’This is useful book for students of the Early Years Curricula’
Title: Supporting Children’s Health and Wellbeing
Author: Jackie Musgrave
Publisher: Sage Publishing
Reviewer: Lynda Sibson MSc RGN RSCN NP Dip, CTHE, Stroke Telemedicine Manager
What was it like?
This is a 204 page paperback book published in 2017 by Jackie Musgrave, whose academic credentials are as a senior lecturer for Early Childhood (professional practice) degree at the University of Worcester. The author has a clinical background as a Registered Sick Children’s Nurse and a practice nurse in the West Midlands. The concept of the book evolved from her post-doctorate work in practitioners developing and supporting children in a range of health conditions.
What were the highlights?
Throughout the book, there are a number of Reflection boxes encouraging the reader to consider issues raised in the chapters. Case Studies also highlight real-life cases (from health care professionals and families) to apply some of the theoretical points discussed.
Strengths & weaknesses:
This book, comprising of twelve chapters ranges in topic from the more traditional aspects of child health, for example common childhood infections and diseases, chronic conditions and their impact on the child and family though to contemporary aspects of health policy. Clear and succinct aims and objectives are outlined at the beginning of each chapter, thus allowing the reader to read individual chapters as required. Each Chapter lists useful Further Reading with a helpful Bibliography and Index and the end of the book.
Chapter 1 begins by defining health and wellbeing and reminding us, that as health care professionals, a child’s health is everyone’s responsibility, with a focus on Bronfenbrenner’s ecological systems theory as applied the child health.
Chapter 2 reviews the historical perspective of child health, appraising the health and social issues that have influenced children’s health and development. There is also a useful Table summarising the timeline of events influencing children’s wellbeing health since the 19th century; particularly useful for perhaps the younger student/reader.
Chapter 3 focuses on central government policy and how this has impacted family life and children’s health and wellbeing over the years. This is explored within the concept of specific disease and the overarching clinical guidelines from the National Institute of Health and Care Excellence (NICE).
Chapter 4 emphasises the importance of early intervention and collaborative work, reviewing the professional roles and multiagency working; arguably key to ensuring a comprehensive approach to the care of younger children and their families.
Chapter 5 further develops the concept of implementing many of the services available to children and their families, and includes information in relation to working with parents and importantly, looking after yourself as a practitioner, which is essential particularly when working with this vulnerable group in our society.
Chapter 6 spotlights the mental health aspect of wellbeing, specifically in relation to social and emotional implications, not just of working with children and young people, but also with their families and supporting parenting and parents themselves.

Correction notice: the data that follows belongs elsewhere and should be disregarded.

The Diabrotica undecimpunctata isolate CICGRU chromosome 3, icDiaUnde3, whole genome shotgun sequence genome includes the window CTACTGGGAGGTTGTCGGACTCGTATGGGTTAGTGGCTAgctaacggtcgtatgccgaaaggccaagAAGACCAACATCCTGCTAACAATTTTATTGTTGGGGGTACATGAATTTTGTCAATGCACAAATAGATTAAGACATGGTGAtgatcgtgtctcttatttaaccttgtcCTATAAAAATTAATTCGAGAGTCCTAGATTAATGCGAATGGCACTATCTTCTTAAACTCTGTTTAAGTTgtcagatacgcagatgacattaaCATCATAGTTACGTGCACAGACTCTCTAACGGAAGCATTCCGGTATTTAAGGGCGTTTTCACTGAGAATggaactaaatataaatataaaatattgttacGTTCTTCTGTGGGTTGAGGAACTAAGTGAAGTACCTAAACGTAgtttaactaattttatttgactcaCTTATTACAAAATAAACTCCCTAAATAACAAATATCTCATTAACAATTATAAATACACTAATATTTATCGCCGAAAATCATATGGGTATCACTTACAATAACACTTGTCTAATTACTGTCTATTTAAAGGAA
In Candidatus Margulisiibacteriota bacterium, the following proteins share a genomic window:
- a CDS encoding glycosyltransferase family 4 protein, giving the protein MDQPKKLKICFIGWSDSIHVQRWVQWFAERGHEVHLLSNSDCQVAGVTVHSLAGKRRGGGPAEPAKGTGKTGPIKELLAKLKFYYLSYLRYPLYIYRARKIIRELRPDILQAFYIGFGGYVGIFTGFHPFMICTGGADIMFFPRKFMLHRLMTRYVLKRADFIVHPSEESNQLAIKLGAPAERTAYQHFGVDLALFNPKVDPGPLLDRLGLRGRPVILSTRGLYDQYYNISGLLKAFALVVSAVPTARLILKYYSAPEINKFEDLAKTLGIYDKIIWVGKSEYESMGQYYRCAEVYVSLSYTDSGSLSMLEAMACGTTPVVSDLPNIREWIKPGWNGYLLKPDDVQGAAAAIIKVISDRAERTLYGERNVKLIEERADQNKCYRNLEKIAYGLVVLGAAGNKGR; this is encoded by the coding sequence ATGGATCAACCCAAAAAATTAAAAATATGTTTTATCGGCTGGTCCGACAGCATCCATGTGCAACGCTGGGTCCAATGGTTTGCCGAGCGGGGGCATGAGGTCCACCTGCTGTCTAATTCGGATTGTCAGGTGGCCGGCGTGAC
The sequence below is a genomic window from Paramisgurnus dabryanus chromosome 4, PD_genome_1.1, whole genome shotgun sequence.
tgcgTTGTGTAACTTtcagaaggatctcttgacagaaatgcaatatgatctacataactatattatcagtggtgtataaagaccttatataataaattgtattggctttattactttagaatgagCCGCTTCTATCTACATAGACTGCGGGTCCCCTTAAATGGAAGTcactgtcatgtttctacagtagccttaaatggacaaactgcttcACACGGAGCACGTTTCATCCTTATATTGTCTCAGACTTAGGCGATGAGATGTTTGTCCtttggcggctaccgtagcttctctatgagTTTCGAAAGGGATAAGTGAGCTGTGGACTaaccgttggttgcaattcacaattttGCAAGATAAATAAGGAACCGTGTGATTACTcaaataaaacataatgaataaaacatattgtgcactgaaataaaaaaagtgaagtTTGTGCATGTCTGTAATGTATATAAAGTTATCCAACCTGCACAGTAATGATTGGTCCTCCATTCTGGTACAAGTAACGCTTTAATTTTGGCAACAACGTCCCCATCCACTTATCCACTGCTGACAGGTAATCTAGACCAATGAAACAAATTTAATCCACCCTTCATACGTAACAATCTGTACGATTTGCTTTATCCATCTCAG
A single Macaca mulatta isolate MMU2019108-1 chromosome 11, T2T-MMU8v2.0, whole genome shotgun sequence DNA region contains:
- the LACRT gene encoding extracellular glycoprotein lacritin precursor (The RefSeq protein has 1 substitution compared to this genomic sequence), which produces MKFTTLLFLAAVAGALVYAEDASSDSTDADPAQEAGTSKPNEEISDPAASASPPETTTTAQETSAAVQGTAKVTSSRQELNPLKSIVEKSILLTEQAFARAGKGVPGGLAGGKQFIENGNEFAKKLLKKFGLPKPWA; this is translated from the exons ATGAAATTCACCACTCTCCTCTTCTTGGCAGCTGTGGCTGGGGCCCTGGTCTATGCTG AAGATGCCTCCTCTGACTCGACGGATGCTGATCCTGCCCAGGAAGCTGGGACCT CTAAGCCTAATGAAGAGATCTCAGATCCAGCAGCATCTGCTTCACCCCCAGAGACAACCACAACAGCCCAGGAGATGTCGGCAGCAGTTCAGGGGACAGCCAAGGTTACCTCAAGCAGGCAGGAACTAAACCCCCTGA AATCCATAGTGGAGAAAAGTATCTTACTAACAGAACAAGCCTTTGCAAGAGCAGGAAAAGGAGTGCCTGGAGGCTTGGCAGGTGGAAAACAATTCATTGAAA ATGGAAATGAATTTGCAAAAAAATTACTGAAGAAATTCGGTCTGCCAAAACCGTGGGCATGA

Chapter 7 centres on nutrition in childhood, reviewing some of the contemporary dietary issues such as weaning, whilst also highlighting the more traditional Maslow’s Hierarchy of Needs, an older theory (arguably standing the test of time) which ensures we consider that our most basic of needs are met for children to thrive.
Chapter 8 concentrates on a range of clinical issues, including commonly presenting infectious diseases and acutely ill children. Although a convenient Table outlines some of these illnesses, the addition of some appropriate clinical colour images would have been useful to enable recognition of some diseases.
Chapter 9 follows with the chronic conditions affecting children – again with an associated Table outlining key signs and symptoms. However, the listing here of ‘anaphylaxis’ does seem a little incongruous in this particular Table; appearing a little out of place in a list of ‘chronic’ conditions.
Chapter 10 emphasises the child with complex medical needs, reviewing a range of life threatening and life-limiting conditions, arising from a range of congenital, acquired diseases and issues affecting premature babies. This chapter also contains some particularly useful Case Studies.
Chapter 11 centres on the very difficult situation of coping with the death of a child and includes breaking the news of death to children, outlining Kübler-Ross’s bereavement theory to more practical issues. The author describes her own devastating personal experience of the sudden and unexpected death of her own daughter, Nicky, aged just 16 years (and to whom this book is dedicated). The author shares her thoughts and outlines the need for leadership, from the practical – arranging a funeral and legal issues – to informing others of the death.
Chapter 12 concludes this book and provides a useful synopsises, applying theory to practice, and generally appraises of the book. The chapter aims to develop the reader’s understanding of the clinical conditions referred to in earlier chapters and their management in holistic clinical practice.
Who should read it?
This is useful book for students of the Early Years Curricula. The book is easy to navigate and read – the chapters can be perused individually while encouraging reflection and critical thinking. The case studies inspire the students in apply theory to their clinical everyday practice. A useful addition, as mentioned earlier, would have been appropriate images to highlight specific disease and infections to aid understanding. However I would certainly recommend this valuable and thought-provoking book for students of child health.